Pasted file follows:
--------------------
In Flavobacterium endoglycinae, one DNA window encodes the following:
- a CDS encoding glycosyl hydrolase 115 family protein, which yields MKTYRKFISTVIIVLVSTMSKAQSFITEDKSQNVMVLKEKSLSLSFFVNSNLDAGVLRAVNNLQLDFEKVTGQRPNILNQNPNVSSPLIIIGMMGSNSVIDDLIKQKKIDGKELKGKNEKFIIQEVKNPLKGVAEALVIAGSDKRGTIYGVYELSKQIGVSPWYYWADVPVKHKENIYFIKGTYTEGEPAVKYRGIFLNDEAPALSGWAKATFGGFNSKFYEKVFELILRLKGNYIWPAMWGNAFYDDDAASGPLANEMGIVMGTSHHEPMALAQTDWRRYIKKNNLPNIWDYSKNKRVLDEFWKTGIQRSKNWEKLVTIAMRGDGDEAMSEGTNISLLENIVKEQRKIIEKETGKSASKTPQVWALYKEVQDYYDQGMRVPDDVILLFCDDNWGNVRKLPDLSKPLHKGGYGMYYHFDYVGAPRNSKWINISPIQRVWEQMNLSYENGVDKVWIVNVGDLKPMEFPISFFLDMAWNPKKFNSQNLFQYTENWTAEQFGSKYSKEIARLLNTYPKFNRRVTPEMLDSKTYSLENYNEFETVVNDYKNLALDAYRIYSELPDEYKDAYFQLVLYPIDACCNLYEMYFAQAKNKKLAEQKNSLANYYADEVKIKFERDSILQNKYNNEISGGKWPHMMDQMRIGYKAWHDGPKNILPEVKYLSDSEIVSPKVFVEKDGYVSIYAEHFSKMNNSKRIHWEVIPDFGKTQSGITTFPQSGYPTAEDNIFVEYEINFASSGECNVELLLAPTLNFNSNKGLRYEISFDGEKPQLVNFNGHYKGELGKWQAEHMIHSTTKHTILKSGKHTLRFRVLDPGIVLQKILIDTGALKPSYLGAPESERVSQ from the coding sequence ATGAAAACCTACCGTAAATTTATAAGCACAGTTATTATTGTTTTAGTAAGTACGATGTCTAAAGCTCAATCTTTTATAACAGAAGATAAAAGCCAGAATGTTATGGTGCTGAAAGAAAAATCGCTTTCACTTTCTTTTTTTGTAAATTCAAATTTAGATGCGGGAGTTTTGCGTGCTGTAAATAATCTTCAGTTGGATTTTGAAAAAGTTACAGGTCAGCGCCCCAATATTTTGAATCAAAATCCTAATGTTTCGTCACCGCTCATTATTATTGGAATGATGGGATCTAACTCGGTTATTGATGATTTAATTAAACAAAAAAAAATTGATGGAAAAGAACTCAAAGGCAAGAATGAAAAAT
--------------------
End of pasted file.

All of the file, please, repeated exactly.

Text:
In Flavobacterium endoglycinae, one DNA window encodes the following:
- a CDS encoding glycosyl hydrolase 115 family protein, which yields MKTYRKFISTVIIVLVSTMSKAQSFITEDKSQNVMVLKEKSLSLSFFVNSNLDAGVLRAVNNLQLDFEKVTGQRPNILNQNPNVSSPLIIIGMMGSNSVIDDLIKQKKIDGKELKGKNEKFIIQEVKNPLKGVAEALVIAGSDKRGTIYGVYELSKQIGVSPWYYWADVPVKHKENIYFIKGTYTEGEPAVKYRGIFLNDEAPALSGWAKATFGGFNSKFYEKVFELILRLKGNYIWPAMWGNAFYDDDAASGPLANEMGIVMGTSHHEPMALAQTDWRRYIKKNNLPNIWDYSKNKRVLDEFWKTGIQRSKNWEKLVTIAMRGDGDEAMSEGTNISLLENIVKEQRKIIEKETGKSASKTPQVWALYKEVQDYYDQGMRVPDDVILLFCDDNWGNVRKLPDLSKPLHKGGYGMYYHFDYVGAPRNSKWINISPIQRVWEQMNLSYENGVDKVWIVNVGDLKPMEFPISFFLDMAWNPKKFNSQNLFQYTENWTAEQFGSKYSKEIARLLNTYPKFNRRVTPEMLDSKTYSLENYNEFETVVNDYKNLALDAYRIYSELPDEYKDAYFQLVLYPIDACCNLYEMYFAQAKNKKLAEQKNSLANYYADEVKIKFERDSILQNKYNNEISGGKWPHMMDQMRIGYKAWHDGPKNILPEVKYLSDSEIVSPKVFVEKDGYVSIYAEHFSKMNNSKRIHWEVIPDFGKTQSGITTFPQSGYPTAEDNIFVEYEINFASSGECNVELLLAPTLNFNSNKGLRYEISFDGEKPQLVNFNGHYKGELGKWQAEHMIHSTTKHTILKSGKHTLRFRVLDPGIVLQKILIDTGALKPSYLGAPESERVSQ from the coding sequence ATGAAAACCTACCGTAAATTTATAAGCACAGTTATTATTGTTTTAGTAAGTACGATGTCTAAAGCTCAATCTTTTATAACAGAAGATAAAAGCCAGAATGTTATGGTGCTGAAAGAAAAATCGCTTTCACTTTCTTTTTTTGTAAATTCAAATTTAGATGCGGGAGTTTTGCGTGCTGTAAATAATCTTCAGTTGGATTTTGAAAAAGTTACAGGTCAGCGCCCCAATATTTTGAATCAAAATCCTAATGTTTCGTCACCGCTCATTATTATTGGAATGATGGGATCTAACTCGGTTATTGATGATTTAATTAAACAAAAAAAAATTGATGGAAAAGAACTCAAAGGCAAGAATGAAAAAT